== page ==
The importance of ‘lift with your legs, not your back’ in preventing back pain has recently been questioned. The conventional wisdom is that we mustn’t stoop to lift heavy objects. Instead, in order to avoid injury we should squat and lift with our legs, not our backs. Paul Ingram, a Physical Therapist from Vancouver, Canada, who specialises in Occupational Health, argues that this advice isn’t just incorrect, but counter-productive. “The truth is undoubtedly in the middle, but decades ago the pendulum of public opinion and ‘common sense’ swung all the way to one side and got suck there; I think it needs a firm (evidence-based) push back towards the centre”. Recent research suggests that the conventional wisdom is a myth. It appears that stooping to lift is not a significant risk factor for back pain, and most people don’t need to be taught how to lift simple, heavy objects ‘properly’. Essentially the risks of poor lifting technique have been exaggerated.
Your back isn’t fragile and you already know how to lift things:
The ‘bark’ of back pain is often worse than its ‘bite’. It also has surprisingly little to do with structural problems in the spine like degeneration, ‘slipped’ discs, muscle strains and pinched nerves. Although these things happen, they aren’t as common as most people think.
Back pain is complex. Whether we get back pain or not is influenced by many non-obvious factors such as our general health, stress load, sleep, and diet.
Although we can’t lift heavy objects any old way, we don’t need to be taught either. What matters is keeping the object close to the body. Neither stooping nor squatting has an obvious safety advantage.
The value of trying to change people’s lifting habits has been questioned for some time. A 2008 review of evidence on lifting technique and low back pain found nothing to support the use of advice, or training, to prevent back pain.
Training people to lift ‘properly’ doesn’t work because backs are tough, robust structures and what makes them hurt isn’t influenced much, if at all, by how you lift. The conventional views on lifting are based on the assumption that the back is a fragile structure, which is simply not the case. It is therefore not surprising that training doesn’t make a lot of difference, as there’s no vulnerability to avoid.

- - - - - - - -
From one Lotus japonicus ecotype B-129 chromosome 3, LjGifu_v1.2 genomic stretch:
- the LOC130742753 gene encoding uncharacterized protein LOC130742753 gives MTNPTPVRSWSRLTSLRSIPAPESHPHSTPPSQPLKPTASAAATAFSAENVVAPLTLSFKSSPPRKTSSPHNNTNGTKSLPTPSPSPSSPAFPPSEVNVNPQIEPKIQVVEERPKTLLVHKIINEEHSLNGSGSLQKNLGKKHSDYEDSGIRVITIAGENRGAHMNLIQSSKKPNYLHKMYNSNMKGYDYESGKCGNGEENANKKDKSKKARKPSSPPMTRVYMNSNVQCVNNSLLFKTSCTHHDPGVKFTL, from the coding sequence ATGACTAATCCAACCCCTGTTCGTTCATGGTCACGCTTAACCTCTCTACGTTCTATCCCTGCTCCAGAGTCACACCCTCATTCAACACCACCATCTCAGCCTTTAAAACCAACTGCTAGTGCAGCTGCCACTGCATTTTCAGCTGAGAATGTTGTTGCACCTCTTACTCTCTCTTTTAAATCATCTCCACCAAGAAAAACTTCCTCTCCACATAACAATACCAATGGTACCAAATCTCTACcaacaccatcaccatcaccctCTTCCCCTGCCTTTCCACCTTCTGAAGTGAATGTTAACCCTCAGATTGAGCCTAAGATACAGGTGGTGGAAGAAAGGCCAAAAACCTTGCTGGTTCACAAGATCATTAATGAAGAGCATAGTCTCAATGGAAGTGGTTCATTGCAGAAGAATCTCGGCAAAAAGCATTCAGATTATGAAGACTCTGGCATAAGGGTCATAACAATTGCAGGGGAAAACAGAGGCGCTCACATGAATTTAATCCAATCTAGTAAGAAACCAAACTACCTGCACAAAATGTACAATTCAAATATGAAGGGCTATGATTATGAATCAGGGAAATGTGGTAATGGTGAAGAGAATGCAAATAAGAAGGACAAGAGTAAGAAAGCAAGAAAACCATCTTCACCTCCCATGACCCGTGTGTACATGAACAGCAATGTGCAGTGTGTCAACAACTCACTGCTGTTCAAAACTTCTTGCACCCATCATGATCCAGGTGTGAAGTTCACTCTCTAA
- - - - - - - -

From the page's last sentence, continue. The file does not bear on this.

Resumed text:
Does heavy lifting increase the risk of back pain?
A 2010 review concluded that its unlikely lifting was a cause of back pain in workers.
A 2012 review found little to no evidence for any connection between back pain and stooping repeatedly, or for long periods.
A 2011 review of eight reviews did not support conventional wisdom either.
This does not mean that no one will ever hurt their back lifting something at work, but obviously the connection is nowhere near as obvious as everyone assumes.
Does stooping to lift put more load on the spine?
It is almost impossible not to flex your spine when lifting something off the ground, and there is remarkably little difference between spinal load in different lifting techniques. Kingma et al measured the amount of spinal flexion in a straight back lift compared to a stoop lift. When lifting with a stooped lift, the lumbar spine flexed only ten degrees more.
The widely held view is that stooping puts a lot more strain on the spine.
Instrumented vertebral body replacements (VBRs) are high-tech gadgets installed in place of a vertebra. In a 2016 experiment, three patients with VBRs performed various lifting techniques and their implants measured the forces in straight back versus stoop lifts. The difference was negligible! Squatting is the supposedly correct and safe way to lift, but it caused only 4% less load on tissues.